Yesterday, Tyler, myself and a handful of other economics bloggers had a chance to discuss the economy with Treasury Secretary Geithner and other treasury officials. Here are a few random notes.
There was deep skepticism about the financial industry and about reform from some of the bloggers. More let’s say “radical” approaches such as Treasury taking an equity stake in underwater homes or giving everyone a guaranteed income were brought up. I was surprised to find myself on the side of the more conservative Treasury officials who cogently argued that such reforms were neither politically viable nor likely to work. Treasury gave a good argument that reform had been deep and meaningful.
A few good lines from a senior treasury official as I recall the gist:
- “Markets believe we can borrow. The public doesn’t. We need both to move forward on the fiscal front."
- “Businesses are investing in a way that shows more confidence than they are talking.” (graph here, see the last year or so AT)
There was a recognition that the Fed could do “dramatic” things but a sense that the theory here was uncertain and untested.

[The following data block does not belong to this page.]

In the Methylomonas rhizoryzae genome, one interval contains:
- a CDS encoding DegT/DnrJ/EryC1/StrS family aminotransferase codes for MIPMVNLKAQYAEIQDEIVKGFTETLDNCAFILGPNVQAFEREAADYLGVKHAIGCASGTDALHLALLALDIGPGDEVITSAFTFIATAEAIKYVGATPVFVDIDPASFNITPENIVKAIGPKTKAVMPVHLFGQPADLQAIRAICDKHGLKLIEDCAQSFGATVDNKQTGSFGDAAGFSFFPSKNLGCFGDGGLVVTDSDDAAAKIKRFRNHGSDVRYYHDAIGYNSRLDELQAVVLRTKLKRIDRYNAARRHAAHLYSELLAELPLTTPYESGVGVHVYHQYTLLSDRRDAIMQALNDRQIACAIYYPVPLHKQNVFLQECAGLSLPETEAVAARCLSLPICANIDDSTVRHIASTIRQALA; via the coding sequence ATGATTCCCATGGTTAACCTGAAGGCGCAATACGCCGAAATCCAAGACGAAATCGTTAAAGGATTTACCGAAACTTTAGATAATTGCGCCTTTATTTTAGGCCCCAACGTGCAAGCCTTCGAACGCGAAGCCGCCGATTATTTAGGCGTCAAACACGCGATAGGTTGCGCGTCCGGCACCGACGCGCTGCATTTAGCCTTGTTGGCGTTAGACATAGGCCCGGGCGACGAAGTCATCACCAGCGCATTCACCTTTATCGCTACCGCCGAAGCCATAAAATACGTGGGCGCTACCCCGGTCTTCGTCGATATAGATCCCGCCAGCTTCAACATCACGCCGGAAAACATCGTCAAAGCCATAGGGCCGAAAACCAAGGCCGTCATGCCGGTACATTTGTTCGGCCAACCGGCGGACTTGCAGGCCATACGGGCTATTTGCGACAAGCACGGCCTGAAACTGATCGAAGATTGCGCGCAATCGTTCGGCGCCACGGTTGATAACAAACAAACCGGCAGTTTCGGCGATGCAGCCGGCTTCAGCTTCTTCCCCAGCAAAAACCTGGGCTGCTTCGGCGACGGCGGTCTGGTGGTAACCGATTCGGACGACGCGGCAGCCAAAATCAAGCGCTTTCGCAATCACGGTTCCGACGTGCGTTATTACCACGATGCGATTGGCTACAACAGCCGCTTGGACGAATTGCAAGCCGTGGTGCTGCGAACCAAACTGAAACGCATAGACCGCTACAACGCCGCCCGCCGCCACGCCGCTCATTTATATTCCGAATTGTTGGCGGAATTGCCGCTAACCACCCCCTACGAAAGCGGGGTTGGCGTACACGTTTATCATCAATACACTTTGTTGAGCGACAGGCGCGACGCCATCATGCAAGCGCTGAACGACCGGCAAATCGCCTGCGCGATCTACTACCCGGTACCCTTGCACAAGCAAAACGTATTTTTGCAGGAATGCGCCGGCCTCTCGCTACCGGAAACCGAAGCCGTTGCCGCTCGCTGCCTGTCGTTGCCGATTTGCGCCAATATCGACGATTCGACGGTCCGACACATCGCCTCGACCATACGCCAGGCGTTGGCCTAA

The best question of the day came from Tyler. The discussion was on the financial reform bill and how it changed the incentives of players in the financial industry by creating more risk for them. Tyler interrupted with “What I really want to know is how your incentives have been changed! What is to say that next time the decision will not be made to again bailout the bondholders?”
As Tyler said after an earlier visit, Geithner is smart and deep. Geithner took questions on any topic. Bear in mind that taking questions from people like Mike Konczal, Tyler, or Interfluidity is not like taking questions from the press. Geithner quickly identified the heart of every question and responded in a way that showed a command of both theory and fact. We went way over scheduled time. He seemed to be having fun.